THIRUVANANTHAPURAM:Online shopping has come a long way and has become very popular these days. Yet going by the number of people visiting major stores in the city one gets a feeling that shopping experience is never complete without visiting a real shop. The numbers have only increased especially in some of the clothing stores and in Chalai which is known as a hub for various building materials. A group of technology startups in the city are going to change this notion. They have come up with virtual shopping that can give a closer-to-real experience of physically visiting a store sans the trouble of waiting in the queue. Virtual reality applications are changing how shopping is done here in a big way. Besides startups leading digital companies with offices in the city, such as EY and UST Global are developing VR technology-based products for its customers.
Ever thought of buying building material for homes a major hassle? One would rarely get an idea how the material purchased from the store would actually look when fitted at home. BuildNext, which is one of the most promising startups incubated by Kerala startup Mission, has found a solution to this problem by helping customers to see how the building materials suit their house virtually, before physically buying it.
BuildNext is opening its first store in the city at Jacob’s Junction to help customers choose building materials, by the end of this week. The store consists of a large screen and Virtual Reality headset.
The customer wearing the headset can see himself or herself in a virtual room where they can choose and fit the materials they want, virtually. “One can move around the house and choose tiles, pipes, lights etc of their choice. It is a superstore packed with different building materials,” founder of BuildNext, Gopikrishnan V. People who come along with the customer can see what the customer is doing in the virtual room on a display screen.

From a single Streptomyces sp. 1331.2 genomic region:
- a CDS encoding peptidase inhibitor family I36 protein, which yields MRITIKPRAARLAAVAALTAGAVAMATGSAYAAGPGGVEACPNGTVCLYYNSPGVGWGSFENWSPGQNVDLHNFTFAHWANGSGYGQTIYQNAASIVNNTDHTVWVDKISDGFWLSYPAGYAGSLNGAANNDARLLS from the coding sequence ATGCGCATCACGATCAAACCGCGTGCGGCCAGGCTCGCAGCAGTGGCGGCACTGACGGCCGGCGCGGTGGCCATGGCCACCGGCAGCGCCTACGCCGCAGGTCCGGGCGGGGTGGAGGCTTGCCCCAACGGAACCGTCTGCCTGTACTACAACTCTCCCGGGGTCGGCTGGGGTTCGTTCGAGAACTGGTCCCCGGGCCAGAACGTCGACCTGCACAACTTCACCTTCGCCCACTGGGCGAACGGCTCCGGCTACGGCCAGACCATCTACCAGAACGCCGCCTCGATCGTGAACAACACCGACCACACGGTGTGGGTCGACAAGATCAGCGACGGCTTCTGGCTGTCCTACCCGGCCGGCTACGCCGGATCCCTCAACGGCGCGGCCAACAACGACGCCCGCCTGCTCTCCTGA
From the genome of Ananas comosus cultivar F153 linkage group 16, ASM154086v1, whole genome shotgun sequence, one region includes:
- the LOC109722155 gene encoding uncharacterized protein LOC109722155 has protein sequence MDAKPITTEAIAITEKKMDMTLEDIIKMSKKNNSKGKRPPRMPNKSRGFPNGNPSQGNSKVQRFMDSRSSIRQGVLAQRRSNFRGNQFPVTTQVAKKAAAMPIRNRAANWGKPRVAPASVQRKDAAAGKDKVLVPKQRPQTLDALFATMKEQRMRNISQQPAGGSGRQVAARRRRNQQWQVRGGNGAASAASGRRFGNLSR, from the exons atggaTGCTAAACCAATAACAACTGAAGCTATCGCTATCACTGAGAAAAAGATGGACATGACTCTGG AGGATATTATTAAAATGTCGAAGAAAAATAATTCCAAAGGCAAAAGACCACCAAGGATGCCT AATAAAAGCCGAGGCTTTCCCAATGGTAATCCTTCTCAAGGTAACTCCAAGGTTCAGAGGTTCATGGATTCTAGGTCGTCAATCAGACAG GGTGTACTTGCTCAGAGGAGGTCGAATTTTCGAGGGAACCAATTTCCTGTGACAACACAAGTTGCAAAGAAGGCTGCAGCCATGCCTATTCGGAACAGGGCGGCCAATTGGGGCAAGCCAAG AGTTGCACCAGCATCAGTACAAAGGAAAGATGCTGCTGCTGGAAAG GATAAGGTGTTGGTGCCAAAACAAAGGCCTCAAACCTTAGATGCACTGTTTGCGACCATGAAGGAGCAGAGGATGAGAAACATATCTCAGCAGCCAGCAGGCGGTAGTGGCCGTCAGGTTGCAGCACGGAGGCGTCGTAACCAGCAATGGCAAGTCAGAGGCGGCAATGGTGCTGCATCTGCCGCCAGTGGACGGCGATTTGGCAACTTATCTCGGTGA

The store will have catalogues and samples of building material. A trained executive will help customers to wear the headset, use the control device to choose items and navigate around. It plans to start 40 such stores in different parts of the state by the middle of next year. Started almost two years ago BuildNext gives choices to customers from the wide variety of building materials sourced from different parts of the country.
A city-based startup has come up with a cricket simulator - Master Blaster VR- where one can play cricket in the virtual world. The company sees great potential for the virtual games when the real playgrounds are shrinking. Master Blaster VR is different from the regular video game.
“We are trying to bring the cricket stadium and its real feeling in everybody’s living room. It gives a complete work out experience. The only thing missing at present is the feel of the bat’s weight,” said CEO and founder of Tilt Labs, Nikhil Chandran. To get around the shortcoming, the startup is improvising on the game it developed.
The application has features by which the batsman can try a different variety of bowlers, at different speeds. The player can adjust the field position of each fielder and train him to get experience to bypass the fielding.Nikhil, who hails from Kaniyapuram, started the 15-member company 2.6 years ago. The company plans to launch the game by March and will sell it at $15 as the licence fee.
“In addition to the application store, we are also trying to collaborate with different malls and stores. This virtual reality experience will help them to promote their brand and boost the sales of their products using in-app ads that can be placed along the boundary walls as in the real scenario. A high-end version of the game will be developed and provided to cricket training academies, said Nikhil.
A different take
BuildNext is opening its first store in the city at Jacob’s Junction to help customers choose building materials, by the end of this week
Tilt Labs, a city-based startup which has come up with a cricket simulator - Master Blaster VR- plans to launch the game by March and will sell it at $15 as the licence fee. The 15-member startup was started two years ago